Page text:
After speaking of the main technical specifications I liked the most, let’s discover what’s missing to the “amazing features list” of the stunning Lubitel 166+. Some features belong to the original old Lubitel 166 Universal project, but since Lomography redesigned this camera, many new features have been added.
The reason why the Lubitel 166+ is mainly made of plastic is quite simple: because plastic is lighter than metal. The original Lubitel was designed for photography students, who hadn’t the money to afford a full metal camera and needed to carry it with ease. If you tried a Rolleiflex TLR you surely know how hard it is to take it with you all the day: the result is that your neck aches!
The new Lubitel 166+ can easily focus to 0.8 meters, while the original one could focus only to 1.4 meters. This feature will give you the opportunity to try with new near focus images: in portraits, you can focus on the hands (or feet! Try to be creative!) and leave the face just a little bit out of focus. I think that there are thousands of different experiments that you can do while playing with focus.
If you don’t want to lose the decisive moment, you can use the zone focus indication that are present in the upper lens: it’s just like the LC-A, because you have the same stops (0.8, 1.5, 3, infinite), but also some intermediate indications. The Lubitel is a camera designed for people who want to go slow and think about the picture they are going to shoot, but with this feature you will not lose a quick scene that is happening near you.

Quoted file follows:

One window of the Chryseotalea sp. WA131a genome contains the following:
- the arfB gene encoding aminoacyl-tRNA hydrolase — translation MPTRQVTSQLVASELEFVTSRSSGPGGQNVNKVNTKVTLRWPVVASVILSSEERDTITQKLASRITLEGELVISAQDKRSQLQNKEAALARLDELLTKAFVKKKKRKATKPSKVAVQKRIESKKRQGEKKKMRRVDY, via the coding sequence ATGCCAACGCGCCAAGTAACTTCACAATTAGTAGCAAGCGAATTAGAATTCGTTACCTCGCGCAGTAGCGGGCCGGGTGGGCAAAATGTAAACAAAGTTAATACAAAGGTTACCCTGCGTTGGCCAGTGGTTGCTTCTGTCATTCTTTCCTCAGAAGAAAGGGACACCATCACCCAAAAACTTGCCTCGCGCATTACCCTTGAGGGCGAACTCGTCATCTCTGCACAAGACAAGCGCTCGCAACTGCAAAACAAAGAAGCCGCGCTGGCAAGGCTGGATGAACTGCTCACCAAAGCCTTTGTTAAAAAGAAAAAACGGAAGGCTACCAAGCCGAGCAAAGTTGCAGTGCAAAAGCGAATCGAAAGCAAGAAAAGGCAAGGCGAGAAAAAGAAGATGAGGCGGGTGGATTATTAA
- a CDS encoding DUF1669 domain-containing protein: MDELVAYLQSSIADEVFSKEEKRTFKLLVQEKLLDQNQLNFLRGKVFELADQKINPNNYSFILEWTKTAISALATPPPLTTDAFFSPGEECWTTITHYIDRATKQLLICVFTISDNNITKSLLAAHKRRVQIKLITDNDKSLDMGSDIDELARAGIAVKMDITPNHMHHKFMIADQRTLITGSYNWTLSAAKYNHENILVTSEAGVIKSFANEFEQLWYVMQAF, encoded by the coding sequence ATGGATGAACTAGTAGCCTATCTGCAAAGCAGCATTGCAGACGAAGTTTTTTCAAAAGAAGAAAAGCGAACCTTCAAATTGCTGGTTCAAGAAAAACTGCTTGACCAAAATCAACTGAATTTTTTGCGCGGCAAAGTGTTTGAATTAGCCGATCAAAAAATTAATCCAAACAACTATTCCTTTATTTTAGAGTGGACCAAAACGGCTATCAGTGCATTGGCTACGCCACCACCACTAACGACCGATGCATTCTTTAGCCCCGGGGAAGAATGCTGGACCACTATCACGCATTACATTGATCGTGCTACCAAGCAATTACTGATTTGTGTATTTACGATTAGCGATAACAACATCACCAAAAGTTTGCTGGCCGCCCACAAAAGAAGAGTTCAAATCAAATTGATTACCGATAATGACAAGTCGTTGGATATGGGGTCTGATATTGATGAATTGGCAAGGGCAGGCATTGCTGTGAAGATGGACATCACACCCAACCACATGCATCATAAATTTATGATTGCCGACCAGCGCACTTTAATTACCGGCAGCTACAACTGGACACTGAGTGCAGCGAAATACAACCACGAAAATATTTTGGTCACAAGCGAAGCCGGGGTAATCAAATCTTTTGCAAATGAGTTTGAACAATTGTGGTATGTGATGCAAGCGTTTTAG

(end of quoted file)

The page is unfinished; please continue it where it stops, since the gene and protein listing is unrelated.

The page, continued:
The Lack of Batteries
I think that this is one of the things I love more about this camera. I’m not joking: I really can’t stand batteries and I hate to waste film rolls just because I forgot about checking if the batteries are charged. This problem happened so many times with my very old LC-A. Well, you don’t have to care about that with the Lubitel 166+ and just have fun with shooting!
Alessandro Panelli (aka yo.panic or .panic) is a Medicine and Surgery student, a photographer and a writer from Padova (Italy, near Venice). Read more about Alessandro’s work and life here or add him on Facebook or Google+.